Market appetite for risk remains subdued this morning following unexpectedly weak Unemployment data from the U.S. on Friday. The has once again caused investors to consider the possibility of further quantitative easing from the Fed and once again seek haven in the Dollar.
At home, data this morning was upbeat, with the UK house-price index rising to a 21-month high in March, although the Royal Institution of Chartered Surveyors attributed the rise to first-time buyers taking advantage of an expiring property-tax exemption. Following a weak response to the Spanish bond auction last week, market participants remain cautious ahead of the French bond auction later today, while an Italian auction is scheduled for tomorrow.
Pound Sterling – UK Markets
Following last week’s upbeat PMI readings, new data released today continues to point towards an improvement in the British economy. Sterling has managed to hold on to its recent gains against the Euro, after The Royal Institution of Chartered Surveyors reported that its UK house price index rose to the highest level since June 2010. The Lloyds Employment Confidence index also improved for March. The British Retail Consortium sales data due today is expected to reveal the impact of easing inflation on British retailers.
However, Sterling has retreated against the US Dollar as risk sentiment remains affected, following weak job growth in the US and a tepid investor response to the Spanish bond auction last week. Sterling has given up some of its early gains against the greenback with traders turning risk averse ahead of the French bond auction due today.
With no other major economic releases due for the day, market expectation appears to indicate that Sterling is likely to respond to the changes in broader risk sentiment.
US Dollar – US Markets
The US Dollar has registered gains against the majors as fears about the debt situation in Euro-zone remains elevated as Spanish and Italian yields continued to rise and ahead of some other key bond auctions during the week. Additionally, a sharp slowdown in Chinese import growth fueled concerns over demand in China and prompted investors to take refuge in safe assets.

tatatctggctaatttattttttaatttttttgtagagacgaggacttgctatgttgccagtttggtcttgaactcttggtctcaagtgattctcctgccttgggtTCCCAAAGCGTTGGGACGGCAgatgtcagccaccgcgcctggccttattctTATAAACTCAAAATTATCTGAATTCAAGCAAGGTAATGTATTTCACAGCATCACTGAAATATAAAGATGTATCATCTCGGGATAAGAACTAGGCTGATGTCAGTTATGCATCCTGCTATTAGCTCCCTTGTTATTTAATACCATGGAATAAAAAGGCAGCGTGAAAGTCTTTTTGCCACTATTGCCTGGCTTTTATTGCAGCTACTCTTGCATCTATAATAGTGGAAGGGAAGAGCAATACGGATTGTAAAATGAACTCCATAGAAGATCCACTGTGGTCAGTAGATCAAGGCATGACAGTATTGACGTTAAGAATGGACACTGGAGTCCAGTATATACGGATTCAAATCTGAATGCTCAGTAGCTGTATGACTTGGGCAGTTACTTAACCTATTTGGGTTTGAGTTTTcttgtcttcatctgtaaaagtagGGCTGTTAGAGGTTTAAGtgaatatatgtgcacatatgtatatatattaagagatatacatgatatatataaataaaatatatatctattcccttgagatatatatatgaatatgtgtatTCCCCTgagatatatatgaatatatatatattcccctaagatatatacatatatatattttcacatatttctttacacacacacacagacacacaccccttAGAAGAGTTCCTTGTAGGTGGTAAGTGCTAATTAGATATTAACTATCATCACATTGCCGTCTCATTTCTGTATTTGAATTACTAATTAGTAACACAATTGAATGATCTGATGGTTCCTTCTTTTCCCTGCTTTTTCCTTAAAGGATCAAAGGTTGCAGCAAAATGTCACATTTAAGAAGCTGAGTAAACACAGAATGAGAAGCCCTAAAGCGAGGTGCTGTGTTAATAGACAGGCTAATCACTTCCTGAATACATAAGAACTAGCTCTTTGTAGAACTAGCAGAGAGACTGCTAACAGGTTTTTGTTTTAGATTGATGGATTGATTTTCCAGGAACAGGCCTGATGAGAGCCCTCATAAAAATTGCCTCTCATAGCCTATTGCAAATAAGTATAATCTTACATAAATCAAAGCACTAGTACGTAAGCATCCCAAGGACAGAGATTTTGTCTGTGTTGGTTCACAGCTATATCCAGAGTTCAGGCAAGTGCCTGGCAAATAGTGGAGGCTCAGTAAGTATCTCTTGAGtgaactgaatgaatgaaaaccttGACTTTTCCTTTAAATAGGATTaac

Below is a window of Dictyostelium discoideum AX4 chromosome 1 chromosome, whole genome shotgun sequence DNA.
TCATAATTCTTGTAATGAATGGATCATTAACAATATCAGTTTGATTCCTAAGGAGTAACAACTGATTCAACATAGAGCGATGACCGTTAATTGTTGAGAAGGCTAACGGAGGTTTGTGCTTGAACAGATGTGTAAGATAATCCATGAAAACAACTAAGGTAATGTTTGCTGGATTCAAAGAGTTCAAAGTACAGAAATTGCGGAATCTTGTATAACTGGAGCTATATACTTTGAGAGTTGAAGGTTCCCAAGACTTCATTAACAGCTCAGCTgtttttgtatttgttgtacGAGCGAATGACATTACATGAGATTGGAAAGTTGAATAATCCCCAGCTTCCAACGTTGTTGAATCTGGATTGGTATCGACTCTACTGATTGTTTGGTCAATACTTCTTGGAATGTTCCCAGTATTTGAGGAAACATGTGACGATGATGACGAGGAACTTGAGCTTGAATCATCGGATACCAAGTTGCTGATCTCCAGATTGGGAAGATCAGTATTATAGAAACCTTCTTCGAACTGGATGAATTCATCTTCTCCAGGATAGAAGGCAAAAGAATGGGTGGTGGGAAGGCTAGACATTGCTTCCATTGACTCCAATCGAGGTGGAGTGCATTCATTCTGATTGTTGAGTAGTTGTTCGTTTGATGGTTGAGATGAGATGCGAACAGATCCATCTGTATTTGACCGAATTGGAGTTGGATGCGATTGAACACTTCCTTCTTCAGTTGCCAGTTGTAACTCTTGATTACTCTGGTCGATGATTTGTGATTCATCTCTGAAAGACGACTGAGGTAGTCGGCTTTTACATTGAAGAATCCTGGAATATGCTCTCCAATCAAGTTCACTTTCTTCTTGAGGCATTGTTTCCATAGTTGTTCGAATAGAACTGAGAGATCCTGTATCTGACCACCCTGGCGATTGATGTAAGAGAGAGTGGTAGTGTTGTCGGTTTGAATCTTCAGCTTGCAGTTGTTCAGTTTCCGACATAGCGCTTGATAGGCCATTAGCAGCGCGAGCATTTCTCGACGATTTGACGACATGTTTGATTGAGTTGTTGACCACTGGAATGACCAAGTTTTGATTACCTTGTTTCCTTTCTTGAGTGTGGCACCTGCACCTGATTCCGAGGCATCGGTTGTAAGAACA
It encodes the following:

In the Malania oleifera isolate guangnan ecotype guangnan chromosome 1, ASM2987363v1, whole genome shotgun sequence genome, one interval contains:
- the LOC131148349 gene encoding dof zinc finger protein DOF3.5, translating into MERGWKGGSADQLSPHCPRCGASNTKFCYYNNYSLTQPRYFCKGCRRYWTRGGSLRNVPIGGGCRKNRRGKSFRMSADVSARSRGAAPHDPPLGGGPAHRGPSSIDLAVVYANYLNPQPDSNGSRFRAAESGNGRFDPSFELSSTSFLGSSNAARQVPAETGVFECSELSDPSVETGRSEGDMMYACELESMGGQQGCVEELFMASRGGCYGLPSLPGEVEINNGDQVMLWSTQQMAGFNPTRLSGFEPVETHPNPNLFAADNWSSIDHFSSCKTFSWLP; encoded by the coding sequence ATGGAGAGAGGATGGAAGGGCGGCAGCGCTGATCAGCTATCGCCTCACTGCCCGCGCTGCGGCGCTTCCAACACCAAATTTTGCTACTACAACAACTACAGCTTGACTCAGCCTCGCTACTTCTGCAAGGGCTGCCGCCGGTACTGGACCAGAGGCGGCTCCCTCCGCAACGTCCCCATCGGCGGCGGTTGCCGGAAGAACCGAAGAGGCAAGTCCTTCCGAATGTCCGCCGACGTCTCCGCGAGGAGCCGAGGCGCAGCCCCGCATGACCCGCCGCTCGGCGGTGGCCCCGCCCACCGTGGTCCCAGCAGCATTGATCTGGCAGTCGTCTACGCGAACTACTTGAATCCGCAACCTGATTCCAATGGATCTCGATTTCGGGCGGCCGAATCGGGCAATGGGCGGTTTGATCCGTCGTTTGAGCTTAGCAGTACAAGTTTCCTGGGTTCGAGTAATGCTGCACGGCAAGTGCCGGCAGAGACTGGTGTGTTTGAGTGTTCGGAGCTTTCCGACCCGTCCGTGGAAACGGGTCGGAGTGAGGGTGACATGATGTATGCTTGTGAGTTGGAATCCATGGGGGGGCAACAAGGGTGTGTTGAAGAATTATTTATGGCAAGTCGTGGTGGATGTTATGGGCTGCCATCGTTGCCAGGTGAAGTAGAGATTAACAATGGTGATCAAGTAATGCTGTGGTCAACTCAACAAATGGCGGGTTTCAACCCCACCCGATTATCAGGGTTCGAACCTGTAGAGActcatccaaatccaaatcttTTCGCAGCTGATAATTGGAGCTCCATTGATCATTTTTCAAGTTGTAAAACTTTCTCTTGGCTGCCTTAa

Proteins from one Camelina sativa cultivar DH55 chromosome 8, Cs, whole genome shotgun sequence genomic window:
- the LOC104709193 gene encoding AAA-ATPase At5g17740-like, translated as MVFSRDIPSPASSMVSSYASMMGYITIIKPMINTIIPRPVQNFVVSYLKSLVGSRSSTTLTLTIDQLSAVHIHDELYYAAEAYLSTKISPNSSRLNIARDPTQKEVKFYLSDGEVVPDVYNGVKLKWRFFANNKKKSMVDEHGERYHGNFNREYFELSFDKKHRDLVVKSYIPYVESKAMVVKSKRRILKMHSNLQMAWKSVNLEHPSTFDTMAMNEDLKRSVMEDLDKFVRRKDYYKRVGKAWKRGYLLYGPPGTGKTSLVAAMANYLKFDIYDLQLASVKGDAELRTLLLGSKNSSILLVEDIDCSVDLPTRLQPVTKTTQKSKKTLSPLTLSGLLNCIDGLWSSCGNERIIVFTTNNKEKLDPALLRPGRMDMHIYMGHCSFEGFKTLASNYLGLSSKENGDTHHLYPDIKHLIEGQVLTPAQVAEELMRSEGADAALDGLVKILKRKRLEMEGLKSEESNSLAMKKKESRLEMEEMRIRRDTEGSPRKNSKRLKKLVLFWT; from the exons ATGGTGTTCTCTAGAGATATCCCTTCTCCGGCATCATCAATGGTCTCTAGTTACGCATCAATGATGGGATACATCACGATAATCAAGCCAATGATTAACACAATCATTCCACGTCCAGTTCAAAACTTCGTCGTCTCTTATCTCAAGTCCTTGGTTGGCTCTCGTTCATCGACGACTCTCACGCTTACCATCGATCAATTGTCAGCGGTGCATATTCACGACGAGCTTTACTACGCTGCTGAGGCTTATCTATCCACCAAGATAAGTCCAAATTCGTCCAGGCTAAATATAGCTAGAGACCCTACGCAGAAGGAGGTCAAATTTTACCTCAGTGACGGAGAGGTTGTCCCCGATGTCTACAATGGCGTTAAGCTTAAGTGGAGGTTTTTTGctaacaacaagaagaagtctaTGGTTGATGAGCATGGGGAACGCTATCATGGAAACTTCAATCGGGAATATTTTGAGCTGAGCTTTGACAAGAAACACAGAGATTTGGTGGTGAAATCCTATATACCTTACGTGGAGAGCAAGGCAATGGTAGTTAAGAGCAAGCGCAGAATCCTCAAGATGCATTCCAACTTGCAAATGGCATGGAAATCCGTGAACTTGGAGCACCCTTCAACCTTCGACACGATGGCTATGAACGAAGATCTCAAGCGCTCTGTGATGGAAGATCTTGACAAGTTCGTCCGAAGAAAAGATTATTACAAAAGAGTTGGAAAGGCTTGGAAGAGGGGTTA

Today traders are awaiting further cues on the state of the US economy after dismal employment numbers on Friday. Meanwhile, the Fed Chairman, Ben Bernanke, added fuel to QE speculation by stating that the US economy is yet to fully recover from the impact of the global financial crisis.
In economic releases today, wholesale inventories for February are expected to register an uptick, while the economic optimism index is expected to improve for April.
Euro – European Markets
The Euro headed south against the majors, as Spanish and Italian yields continued to rise, affecting risk sentiment. Euro-zone economic data was mixed this morning, with the Sentix Investor Confidence dropping sharply, while French industrial production came in as expected and German exports grew more than expected.
In an attempt to allay fears, the Spanish PM, Mariano Rajoy, stepped up his efforts to contain the country’s deficit problems, by announcing further cuts of €10 billion in health and education. However, this has not prevented Spanish bond yields from extending its previous week’s rise. Additionally, concerns over Greece failed to subside, with the former Greek Finance Minister, Mr. Venizelos, stating over the weekend that the nation must make a choice between retaining the Euro or returning to the Drachma.
Market participants are likely to track closely the outcome of German, French and Italian bond auctions due later this week.
Other Currencies – Highlights
The Yen rose sharply against riskier assets, after the BoJ refrained from further easing at its rate setting meeting, today and retained its key interest rate in the range of 0% to 0.1%. The BoJ Governor, Masaaki Shirakawa, emphasised his increased focus on the long term economic outlook while steering clear of providing any clues over the central bank’s stance.
The Yen made further gains, as investors turned risk averse, following weak Chinese import growth for March and growing fears of a slowdown in major global economies.
In a significant development yesterday, the Japanese Prime Minister, Yoshihiko Noda, reportedly indicated that the government would initiate anti-deflation talks as early as this month.
Looking ahead, investors are likely to track the machine orders data coupled with the relatively less significant bank lending figures, scheduled for release later today.
BoE less likely to increase interest rates in May
UK’s CPI figure in spotlight, as the Pound value drops
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